- This is a society deeply invested in the cult of personality. There are large men here: Neruda was one, Pinochet another. For me, all the focus on the death of this old man (who committed many crimes against humanity) indicates a disinclination of Chileans to look @ the reasons their society accepted a dictatorship for so many years. There is something here (as in Guatemala) that wants a leader.
- This is also a society still very deeply divided. Whether you find yourself in the midst of mourners or celebrators depends on what neighborhood you live in.
- There are still huge silences here; although politics are discussed intensely among friends, there is a hesitation — which oftimes reaches the level of a refusal — to talk about one´s political opinions with people one doesn´t know well (like visiting noramericanos). Our teachers tell us that they still feel a fear when appearing in public spaces. So far, in other words, Chile has failed to develop the habit—so necessary to democracy--of discussing difference openly.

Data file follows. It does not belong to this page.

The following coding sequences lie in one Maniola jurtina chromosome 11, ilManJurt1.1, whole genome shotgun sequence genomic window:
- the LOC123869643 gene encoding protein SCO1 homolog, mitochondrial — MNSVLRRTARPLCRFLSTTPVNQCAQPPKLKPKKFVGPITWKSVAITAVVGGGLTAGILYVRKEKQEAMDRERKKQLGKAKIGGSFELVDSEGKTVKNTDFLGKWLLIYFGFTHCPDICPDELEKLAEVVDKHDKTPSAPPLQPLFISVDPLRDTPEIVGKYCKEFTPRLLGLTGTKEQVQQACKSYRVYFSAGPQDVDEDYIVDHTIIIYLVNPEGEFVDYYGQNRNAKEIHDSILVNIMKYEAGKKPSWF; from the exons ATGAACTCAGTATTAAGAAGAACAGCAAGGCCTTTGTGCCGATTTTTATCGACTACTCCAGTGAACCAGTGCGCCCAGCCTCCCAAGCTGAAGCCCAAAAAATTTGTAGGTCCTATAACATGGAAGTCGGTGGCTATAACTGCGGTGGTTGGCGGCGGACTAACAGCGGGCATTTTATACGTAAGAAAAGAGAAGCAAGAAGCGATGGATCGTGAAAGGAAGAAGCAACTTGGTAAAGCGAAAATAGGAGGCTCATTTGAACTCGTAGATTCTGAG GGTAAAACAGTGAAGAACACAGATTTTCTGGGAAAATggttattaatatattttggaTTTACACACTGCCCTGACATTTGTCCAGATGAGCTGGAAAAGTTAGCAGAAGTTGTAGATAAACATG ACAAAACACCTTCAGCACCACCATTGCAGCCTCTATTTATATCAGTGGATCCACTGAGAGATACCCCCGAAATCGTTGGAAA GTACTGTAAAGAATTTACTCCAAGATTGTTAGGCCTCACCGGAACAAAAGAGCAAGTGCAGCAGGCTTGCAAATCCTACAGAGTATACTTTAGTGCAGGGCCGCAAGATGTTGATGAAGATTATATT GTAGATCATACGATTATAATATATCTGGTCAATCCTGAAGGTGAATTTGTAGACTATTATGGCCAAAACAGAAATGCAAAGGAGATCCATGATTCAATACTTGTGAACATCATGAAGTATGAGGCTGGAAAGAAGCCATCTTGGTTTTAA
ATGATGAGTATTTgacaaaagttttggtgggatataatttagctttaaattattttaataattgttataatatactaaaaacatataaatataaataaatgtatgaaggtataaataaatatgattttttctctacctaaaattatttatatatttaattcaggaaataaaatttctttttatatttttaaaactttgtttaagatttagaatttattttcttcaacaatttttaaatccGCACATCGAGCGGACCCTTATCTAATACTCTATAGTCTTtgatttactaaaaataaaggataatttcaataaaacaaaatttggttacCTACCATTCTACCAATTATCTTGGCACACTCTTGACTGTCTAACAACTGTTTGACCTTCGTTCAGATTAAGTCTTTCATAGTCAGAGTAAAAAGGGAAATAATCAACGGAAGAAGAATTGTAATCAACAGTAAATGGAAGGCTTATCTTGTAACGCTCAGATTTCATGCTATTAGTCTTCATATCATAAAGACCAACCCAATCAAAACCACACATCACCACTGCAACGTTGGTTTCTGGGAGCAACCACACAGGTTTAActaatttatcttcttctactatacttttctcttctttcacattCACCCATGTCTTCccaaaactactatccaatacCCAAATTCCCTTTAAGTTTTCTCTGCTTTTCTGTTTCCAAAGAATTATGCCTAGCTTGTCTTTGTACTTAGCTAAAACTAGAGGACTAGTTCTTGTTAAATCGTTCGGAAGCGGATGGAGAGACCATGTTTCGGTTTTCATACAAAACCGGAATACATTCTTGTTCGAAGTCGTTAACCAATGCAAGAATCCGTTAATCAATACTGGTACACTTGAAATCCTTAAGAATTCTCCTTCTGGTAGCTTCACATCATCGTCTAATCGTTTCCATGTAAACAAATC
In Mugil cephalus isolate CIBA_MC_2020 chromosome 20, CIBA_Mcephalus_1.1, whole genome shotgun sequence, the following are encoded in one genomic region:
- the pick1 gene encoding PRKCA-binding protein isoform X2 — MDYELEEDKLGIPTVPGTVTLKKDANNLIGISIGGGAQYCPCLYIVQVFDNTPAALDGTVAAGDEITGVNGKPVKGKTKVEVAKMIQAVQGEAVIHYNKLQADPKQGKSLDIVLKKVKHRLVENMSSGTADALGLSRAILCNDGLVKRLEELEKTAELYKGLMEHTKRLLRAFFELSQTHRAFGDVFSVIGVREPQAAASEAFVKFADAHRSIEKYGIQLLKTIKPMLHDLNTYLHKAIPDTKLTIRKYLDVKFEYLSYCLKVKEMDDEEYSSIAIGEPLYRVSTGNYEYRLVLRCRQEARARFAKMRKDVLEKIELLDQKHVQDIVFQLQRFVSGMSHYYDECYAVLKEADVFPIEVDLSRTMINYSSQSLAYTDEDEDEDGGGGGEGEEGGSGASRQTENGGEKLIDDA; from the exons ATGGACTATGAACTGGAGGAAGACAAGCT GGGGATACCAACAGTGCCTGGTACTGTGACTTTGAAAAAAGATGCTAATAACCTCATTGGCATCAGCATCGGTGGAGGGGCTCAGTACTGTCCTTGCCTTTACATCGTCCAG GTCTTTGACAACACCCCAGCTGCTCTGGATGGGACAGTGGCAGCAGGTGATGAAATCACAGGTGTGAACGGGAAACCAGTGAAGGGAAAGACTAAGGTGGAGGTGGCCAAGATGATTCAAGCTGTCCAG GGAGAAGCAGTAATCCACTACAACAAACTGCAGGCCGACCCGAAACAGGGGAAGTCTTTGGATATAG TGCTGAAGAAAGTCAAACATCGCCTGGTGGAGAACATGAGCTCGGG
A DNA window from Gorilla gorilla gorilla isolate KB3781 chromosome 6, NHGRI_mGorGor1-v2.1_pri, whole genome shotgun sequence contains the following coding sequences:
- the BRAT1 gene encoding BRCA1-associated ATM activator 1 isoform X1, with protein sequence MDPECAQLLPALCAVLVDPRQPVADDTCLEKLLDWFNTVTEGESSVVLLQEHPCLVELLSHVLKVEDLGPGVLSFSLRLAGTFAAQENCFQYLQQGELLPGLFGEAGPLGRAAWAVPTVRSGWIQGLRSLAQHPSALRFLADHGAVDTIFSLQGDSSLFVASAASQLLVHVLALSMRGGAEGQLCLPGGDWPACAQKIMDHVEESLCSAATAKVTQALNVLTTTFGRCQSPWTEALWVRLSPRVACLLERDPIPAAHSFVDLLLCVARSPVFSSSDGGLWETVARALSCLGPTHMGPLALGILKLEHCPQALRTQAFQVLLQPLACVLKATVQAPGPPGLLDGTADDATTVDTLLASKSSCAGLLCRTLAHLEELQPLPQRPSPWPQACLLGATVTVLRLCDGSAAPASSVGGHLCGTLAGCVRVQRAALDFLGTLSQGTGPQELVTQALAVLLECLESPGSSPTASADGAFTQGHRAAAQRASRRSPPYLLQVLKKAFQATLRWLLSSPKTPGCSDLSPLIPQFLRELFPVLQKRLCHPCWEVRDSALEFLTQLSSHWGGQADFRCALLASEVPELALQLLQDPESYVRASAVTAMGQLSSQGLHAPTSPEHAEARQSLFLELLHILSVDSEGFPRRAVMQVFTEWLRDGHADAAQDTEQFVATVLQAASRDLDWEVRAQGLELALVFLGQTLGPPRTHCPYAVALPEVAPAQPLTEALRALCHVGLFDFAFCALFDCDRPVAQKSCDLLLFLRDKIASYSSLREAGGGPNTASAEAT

the hills of this city are filled with Victorian mansions in uncanny tonalities. As Manuel Pena Munoz, the author of Dreaming Valparaiso, says, ¨they manage to create a feeling of magic and expectation amidst a world amazingly recupterated by the miracle of color.¨ In a place with such an extraordinary palette, a place where "all colors are possible" -- a place which is chaotic and dis-ordered in design (none of the gridwork of most Spanish and Spanish American cities), a place where there is always a vista of the sea--I have to believe that it is possible that all points of view might also be expressed.